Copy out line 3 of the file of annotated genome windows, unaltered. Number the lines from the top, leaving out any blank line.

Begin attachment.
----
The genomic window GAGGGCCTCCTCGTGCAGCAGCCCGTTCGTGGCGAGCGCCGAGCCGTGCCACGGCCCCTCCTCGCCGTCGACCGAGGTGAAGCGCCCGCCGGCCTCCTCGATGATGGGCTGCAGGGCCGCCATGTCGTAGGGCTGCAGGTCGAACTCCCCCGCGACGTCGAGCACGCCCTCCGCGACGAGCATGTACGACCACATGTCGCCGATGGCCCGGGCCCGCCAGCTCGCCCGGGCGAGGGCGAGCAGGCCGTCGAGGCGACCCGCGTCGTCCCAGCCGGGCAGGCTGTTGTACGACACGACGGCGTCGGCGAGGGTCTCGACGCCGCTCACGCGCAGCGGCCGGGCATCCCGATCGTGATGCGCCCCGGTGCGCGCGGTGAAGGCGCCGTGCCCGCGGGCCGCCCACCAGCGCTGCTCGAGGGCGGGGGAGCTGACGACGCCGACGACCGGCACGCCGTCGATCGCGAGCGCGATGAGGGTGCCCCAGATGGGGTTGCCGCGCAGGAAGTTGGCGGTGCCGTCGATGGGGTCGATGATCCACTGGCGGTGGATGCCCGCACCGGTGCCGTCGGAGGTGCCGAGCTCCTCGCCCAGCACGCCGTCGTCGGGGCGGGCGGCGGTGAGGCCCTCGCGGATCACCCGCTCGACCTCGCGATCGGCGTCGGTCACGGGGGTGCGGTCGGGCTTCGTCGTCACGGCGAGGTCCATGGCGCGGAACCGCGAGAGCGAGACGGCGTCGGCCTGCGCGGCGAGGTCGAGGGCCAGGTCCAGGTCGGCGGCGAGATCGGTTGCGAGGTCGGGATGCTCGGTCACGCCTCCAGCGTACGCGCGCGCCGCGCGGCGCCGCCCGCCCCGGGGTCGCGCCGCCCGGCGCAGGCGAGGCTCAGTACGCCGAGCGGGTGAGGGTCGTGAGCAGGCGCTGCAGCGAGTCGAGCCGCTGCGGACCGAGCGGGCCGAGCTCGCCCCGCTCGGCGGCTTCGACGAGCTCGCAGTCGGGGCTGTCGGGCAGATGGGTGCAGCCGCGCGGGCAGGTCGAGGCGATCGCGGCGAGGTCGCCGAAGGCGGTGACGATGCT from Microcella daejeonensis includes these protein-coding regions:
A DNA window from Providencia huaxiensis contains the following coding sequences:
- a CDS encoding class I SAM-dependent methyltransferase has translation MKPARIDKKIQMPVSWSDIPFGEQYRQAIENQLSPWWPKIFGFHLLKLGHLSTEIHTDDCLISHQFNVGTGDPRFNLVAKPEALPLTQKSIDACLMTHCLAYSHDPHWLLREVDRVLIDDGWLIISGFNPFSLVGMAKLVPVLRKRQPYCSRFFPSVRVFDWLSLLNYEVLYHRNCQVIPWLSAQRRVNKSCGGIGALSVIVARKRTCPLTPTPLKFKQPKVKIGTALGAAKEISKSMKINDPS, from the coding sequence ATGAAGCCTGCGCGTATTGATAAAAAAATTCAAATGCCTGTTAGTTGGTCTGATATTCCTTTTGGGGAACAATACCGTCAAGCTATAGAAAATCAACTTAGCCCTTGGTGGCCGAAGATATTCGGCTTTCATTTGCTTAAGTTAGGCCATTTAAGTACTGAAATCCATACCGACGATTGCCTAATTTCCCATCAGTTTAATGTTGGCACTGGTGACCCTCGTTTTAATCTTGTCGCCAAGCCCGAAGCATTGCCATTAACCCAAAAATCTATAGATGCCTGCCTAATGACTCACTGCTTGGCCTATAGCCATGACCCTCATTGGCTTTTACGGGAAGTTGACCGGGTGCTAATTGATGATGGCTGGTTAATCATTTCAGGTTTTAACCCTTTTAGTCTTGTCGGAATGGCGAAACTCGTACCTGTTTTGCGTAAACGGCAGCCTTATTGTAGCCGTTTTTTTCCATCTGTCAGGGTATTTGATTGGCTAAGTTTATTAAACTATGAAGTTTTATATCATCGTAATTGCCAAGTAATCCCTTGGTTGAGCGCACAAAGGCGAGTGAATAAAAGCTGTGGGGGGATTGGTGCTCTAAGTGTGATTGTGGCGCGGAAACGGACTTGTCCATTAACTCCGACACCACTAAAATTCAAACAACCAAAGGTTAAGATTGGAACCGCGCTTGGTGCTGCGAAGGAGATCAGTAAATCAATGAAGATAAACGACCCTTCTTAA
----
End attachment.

- a CDS encoding class I SAM-dependent methyltransferase has translation MKPARIDKKIQMPVSWSDIPFGEQYRQAIENQLSPWWPKIFGFHLLKLGHLSTEIHTDDCLISHQFNVGTGDPRFNLVAKPEALPLTQKSIDACLMTHCLAYSHDPHWLLREVDRVLIDDGWLIISGFNPFSLVGMAKLVPVLRKRQPYCSRFFPSVRVFDWLSLLNYEVLYHRNCQVIPWLSAQRRVNKSCGGIGALSVIVARKRTCPLTPTPLKFKQPKVKIGTALGAAKEISKSMKINDPS, from the coding sequence ATGAAGCCTGCGCGTATTGATAAAAAAATTCAAATGCCTGTTAGTTGGTCTGATATTCCTTTTGGGGAACAATACCGTCAAGCTATAGAAAATCAACTTAGCCCTTGGTGGCCGAAGATATTCGGCTTTCATTTGCTTAAGTTAGGCCATTTAAGTACTGAAATCCATACCGACGATTGCCTAATTTCCCATCAGTTTAATGTTGGCACTGGTGACCCTCGTTTTAATCTTGTCGCCAAGCCCGAAGCATTGCCATTAACCCAAAAATCTATAGATGCCTGCCTAATGACTCACTGCTTGGCCTATAGCCATGACCCTCATTGGCTTTTACGGGAAGTTGACCGGGTGCTAATTGATGATGGCTGGTTAATCATTTCAGGTTTTAACCCTTTTAGTCTTGTCGGAATGGCGAAACTCGTACCTGTTTTGCGTAAACGGCAGCCTTATTGTAGCCGTTTTTTTCCATCTGTCAGGGTATTTGATTGGCTAAGTTTATTAAACTATGAAGTTTTATATCATCGTAATTGCCAAGTAATCCCTTGGTTGAGCGCACAAAGGCGAGTGAATAAAAGCTGTGGGGGGATTGGTGCTCTAAGTGTGATTGTGGCGCGGAAACGGACTTGTCCATTAACTCCGACACCACTAAAATTCAAACAACCAAAGGTTAAGATTGGAACCGCGCTTGGTGCTGCGAAGGAGATCAGTAAATCAATGAAGATAAACGACCCTTCTTAA